Will Africa avoid perilously simple passwords?
From 2010, but applicable to Facebook and mobile banking users everywhere.
The generic password is not a uniquely African problem by any means, but is an area where Africa can potentially leapfrog the rest of the world. However, the task of imposing complex passwords is far from easy. For one, what good is a password when the user cannot remember it? Most secure banking, large social networks, and other sites that involve financial transactions generally require a 6+ character string with a variety of letters, numbers, punctuation, and cases. However, e-mail providers, personal computers, and wireless routers lack stringent standards to thwart freeloaders or nosy peers.
An analysis of a hacked list of 32 million passwords showed little change in complexity from 1999 or even 1990. Key findings were:
- About 30% of users chose passwords whose length is equal or below six characters.
- Moreover, almost 60% of users chose their passwords from a limited set of alpha-numeric characters.
- Nearly 50% of users used names, slang words, dictionary words or trivial passwords.
- 5 of the 10 most common passwords contained ‘123456’
Interestingly, a 2010 Inside Facebook article “Facebook Arrives in Tanzania” cites the affinity of Tanzanian youth to pick “123456” or “12345678” as e-mail passwords. In fact, the author only observed one individual not use either of these passwords (he instead chose his first name followed by the number 9 – not a great idea either).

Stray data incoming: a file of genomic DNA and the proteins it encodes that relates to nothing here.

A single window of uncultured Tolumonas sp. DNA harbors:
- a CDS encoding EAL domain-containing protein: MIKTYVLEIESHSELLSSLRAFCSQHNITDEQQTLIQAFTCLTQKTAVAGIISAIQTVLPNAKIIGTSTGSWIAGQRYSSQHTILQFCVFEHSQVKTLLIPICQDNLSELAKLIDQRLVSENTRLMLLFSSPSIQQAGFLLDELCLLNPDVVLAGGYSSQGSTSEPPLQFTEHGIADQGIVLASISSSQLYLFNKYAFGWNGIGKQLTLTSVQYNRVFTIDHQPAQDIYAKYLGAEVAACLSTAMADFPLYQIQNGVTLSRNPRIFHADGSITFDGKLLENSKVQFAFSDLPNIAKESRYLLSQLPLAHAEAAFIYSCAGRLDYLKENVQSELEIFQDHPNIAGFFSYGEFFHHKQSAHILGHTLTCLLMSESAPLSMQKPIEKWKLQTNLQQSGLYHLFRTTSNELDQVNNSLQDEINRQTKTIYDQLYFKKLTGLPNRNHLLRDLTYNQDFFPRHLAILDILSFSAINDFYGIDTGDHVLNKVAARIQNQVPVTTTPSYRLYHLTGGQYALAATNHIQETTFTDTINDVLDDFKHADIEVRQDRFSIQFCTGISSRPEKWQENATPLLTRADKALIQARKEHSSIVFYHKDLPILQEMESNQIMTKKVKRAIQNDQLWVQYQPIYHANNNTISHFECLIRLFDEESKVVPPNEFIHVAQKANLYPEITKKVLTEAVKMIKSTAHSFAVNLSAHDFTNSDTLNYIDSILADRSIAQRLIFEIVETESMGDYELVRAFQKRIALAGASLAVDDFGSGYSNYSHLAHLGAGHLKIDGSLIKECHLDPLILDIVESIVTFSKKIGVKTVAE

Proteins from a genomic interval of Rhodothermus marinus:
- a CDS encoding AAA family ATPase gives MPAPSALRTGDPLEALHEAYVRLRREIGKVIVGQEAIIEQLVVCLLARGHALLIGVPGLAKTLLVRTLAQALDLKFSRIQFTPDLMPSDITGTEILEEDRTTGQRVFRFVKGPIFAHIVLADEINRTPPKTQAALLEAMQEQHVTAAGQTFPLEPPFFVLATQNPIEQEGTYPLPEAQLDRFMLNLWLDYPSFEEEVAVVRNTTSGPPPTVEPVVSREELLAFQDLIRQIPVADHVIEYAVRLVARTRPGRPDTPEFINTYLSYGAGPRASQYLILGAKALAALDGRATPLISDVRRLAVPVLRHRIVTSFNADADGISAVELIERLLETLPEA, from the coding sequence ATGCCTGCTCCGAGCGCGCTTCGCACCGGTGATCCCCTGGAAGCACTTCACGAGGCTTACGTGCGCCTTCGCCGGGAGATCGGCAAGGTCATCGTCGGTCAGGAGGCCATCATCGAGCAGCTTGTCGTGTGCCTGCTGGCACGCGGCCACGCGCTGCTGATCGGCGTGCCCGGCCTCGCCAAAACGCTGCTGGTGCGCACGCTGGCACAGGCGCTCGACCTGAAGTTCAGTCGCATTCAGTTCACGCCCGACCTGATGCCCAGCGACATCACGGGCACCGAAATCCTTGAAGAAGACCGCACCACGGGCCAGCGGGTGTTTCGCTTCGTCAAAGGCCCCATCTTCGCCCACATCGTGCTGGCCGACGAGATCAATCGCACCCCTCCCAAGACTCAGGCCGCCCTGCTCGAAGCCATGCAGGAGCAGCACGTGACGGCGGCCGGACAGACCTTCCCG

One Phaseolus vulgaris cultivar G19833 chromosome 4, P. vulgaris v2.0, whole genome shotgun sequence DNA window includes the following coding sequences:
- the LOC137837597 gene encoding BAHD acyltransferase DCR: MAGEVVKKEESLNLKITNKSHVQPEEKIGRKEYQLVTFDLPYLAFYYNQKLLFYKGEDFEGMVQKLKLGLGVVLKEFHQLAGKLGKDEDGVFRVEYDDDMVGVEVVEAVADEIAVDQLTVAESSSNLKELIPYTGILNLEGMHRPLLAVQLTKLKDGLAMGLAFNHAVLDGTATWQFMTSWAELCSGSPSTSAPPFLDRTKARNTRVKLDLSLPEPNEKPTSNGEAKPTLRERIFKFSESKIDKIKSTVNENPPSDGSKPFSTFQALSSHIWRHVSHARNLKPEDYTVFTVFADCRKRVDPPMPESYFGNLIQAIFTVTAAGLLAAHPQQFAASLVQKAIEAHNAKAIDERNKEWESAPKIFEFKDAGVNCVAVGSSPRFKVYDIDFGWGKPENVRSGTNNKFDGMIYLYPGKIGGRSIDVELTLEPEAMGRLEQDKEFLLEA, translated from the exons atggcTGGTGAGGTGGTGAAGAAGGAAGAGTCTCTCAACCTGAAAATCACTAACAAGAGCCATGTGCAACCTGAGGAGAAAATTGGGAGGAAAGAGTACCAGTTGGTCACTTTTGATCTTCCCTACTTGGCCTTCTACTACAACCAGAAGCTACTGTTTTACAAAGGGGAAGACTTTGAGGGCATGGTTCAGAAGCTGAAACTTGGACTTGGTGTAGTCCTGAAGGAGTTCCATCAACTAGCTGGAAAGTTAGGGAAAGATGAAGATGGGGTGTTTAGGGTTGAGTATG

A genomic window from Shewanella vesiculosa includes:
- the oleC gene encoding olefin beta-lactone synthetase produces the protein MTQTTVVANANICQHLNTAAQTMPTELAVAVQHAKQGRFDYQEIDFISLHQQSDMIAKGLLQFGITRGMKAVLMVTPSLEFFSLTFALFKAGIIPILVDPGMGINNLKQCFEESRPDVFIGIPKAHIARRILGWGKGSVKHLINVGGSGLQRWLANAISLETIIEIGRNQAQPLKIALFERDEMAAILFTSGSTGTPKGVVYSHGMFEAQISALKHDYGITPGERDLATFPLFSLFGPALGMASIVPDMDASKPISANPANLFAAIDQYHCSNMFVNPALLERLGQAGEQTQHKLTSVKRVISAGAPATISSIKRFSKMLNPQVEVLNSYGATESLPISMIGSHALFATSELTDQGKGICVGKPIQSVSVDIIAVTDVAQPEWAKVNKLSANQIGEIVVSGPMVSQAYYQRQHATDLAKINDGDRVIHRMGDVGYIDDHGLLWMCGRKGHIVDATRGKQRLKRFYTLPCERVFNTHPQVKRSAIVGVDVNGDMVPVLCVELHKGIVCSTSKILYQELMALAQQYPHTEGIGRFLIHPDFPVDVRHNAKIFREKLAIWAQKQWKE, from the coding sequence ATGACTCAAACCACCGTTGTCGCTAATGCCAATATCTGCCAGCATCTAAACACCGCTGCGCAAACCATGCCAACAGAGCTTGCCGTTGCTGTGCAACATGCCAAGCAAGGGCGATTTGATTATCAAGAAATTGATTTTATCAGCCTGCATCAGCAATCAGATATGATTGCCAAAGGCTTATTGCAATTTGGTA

So, maybe Africa can fight the human condition that justifies an easy-to-remember password over secure personal data. Unfortunately, the odds are against security:
- Remembering a password often involves writing it down – something that is not a problem if one always accesses a desktop computer at a given location, say, at home. However, Africans who rely on mobile phones or cyber cafés will face the challenge of carrying a piece of paper with the password.
- Much of the push for secure passwords is up to computer skills instructors. They must be diligent to not have students enter a name or simple number sequence as a password.
- A September blog post on Alys in Africa, written by a Peace Corps volunteer in Mboro, Senegal highlights the cultural implications with having a password at all. She writes:
Our neighbors brought in lap tops and started picking up our signal for their personal use. In an attempt to regulate this problem my predecessor, Devon, used his net savvy to put a password on the signal. This didn’t last long as neighbors would just come to the house and demand the password. Unfortunately for my family, in African culture one cannot say no. If you have something shareable you are obligated to do so.
The best ways to choose a password can be found via Google search.